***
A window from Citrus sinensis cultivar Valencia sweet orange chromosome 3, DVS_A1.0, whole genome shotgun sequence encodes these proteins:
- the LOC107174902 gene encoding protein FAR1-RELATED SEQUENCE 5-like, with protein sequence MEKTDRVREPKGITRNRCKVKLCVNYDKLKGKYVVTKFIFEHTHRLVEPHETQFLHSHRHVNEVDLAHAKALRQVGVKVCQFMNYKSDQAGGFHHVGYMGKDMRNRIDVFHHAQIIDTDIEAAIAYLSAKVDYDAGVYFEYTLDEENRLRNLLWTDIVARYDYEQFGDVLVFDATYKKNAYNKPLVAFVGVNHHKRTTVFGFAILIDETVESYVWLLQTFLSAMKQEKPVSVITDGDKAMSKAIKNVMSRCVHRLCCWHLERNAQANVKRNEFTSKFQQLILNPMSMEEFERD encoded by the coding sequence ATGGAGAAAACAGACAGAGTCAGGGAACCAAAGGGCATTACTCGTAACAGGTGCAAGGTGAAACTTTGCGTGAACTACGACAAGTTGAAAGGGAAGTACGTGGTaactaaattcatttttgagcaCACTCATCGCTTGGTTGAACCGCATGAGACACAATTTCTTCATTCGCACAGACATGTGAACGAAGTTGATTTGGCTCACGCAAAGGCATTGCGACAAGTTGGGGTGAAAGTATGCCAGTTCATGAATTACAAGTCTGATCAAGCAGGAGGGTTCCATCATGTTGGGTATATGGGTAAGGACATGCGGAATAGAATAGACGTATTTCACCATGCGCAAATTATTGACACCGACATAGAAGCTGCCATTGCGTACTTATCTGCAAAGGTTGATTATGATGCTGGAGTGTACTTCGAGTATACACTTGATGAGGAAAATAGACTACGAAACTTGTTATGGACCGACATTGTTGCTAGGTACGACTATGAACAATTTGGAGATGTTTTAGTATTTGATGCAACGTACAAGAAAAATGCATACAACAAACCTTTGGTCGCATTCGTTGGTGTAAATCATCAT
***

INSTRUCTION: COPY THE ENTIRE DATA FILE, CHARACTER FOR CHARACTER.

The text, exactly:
A window from Citrus sinensis cultivar Valencia sweet orange chromosome 3, DVS_A1.0, whole genome shotgun sequence encodes these proteins:
- the LOC107174902 gene encoding protein FAR1-RELATED SEQUENCE 5-like, with protein sequence MEKTDRVREPKGITRNRCKVKLCVNYDKLKGKYVVTKFIFEHTHRLVEPHETQFLHSHRHVNEVDLAHAKALRQVGVKVCQFMNYKSDQAGGFHHVGYMGKDMRNRIDVFHHAQIIDTDIEAAIAYLSAKVDYDAGVYFEYTLDEENRLRNLLWTDIVARYDYEQFGDVLVFDATYKKNAYNKPLVAFVGVNHHKRTTVFGFAILIDETVESYVWLLQTFLSAMKQEKPVSVITDGDKAMSKAIKNVMSRCVHRLCCWHLERNAQANVKRNEFTSKFQQLILNPMSMEEFERD encoded by the coding sequence ATGGAGAAAACAGACAGAGTCAGGGAACCAAAGGGCATTACTCGTAACAGGTGCAAGGTGAAACTTTGCGTGAACTACGACAAGTTGAAAGGGAAGTACGTGGTaactaaattcatttttgagcaCACTCATCGCTTGGTTGAACCGCATGAGACACAATTTCTTCATTCGCACAGACATGTGAACGAAGTTGATTTGGCTCACGCAAAGGCATTGCGACAAGTTGGGGTGAAAGTATGCCAGTTCATGAATTACAAGTCTGATCAAGCAGGAGGGTTCCATCATGTTGGGTATATGGGTAAGGACATGCGGAATAGAATAGACGTATTTCACCATGCGCAAATTATTGACACCGACATAGAAGCTGCCATTGCGTACTTATCTGCAAAGGTTGATTATGATGCTGGAGTGTACTTCGAGTATACACTTGATGAGGAAAATAGACTACGAAACTTGTTATGGACCGACATTGTTGCTAGGTACGACTATGAACAATTTGGAGATGTTTTAGTATTTGATGCAACGTACAAGAAAAATGCATACAACAAACCTTTGGTCGCATTCGTTGGTGTAAATCATCAT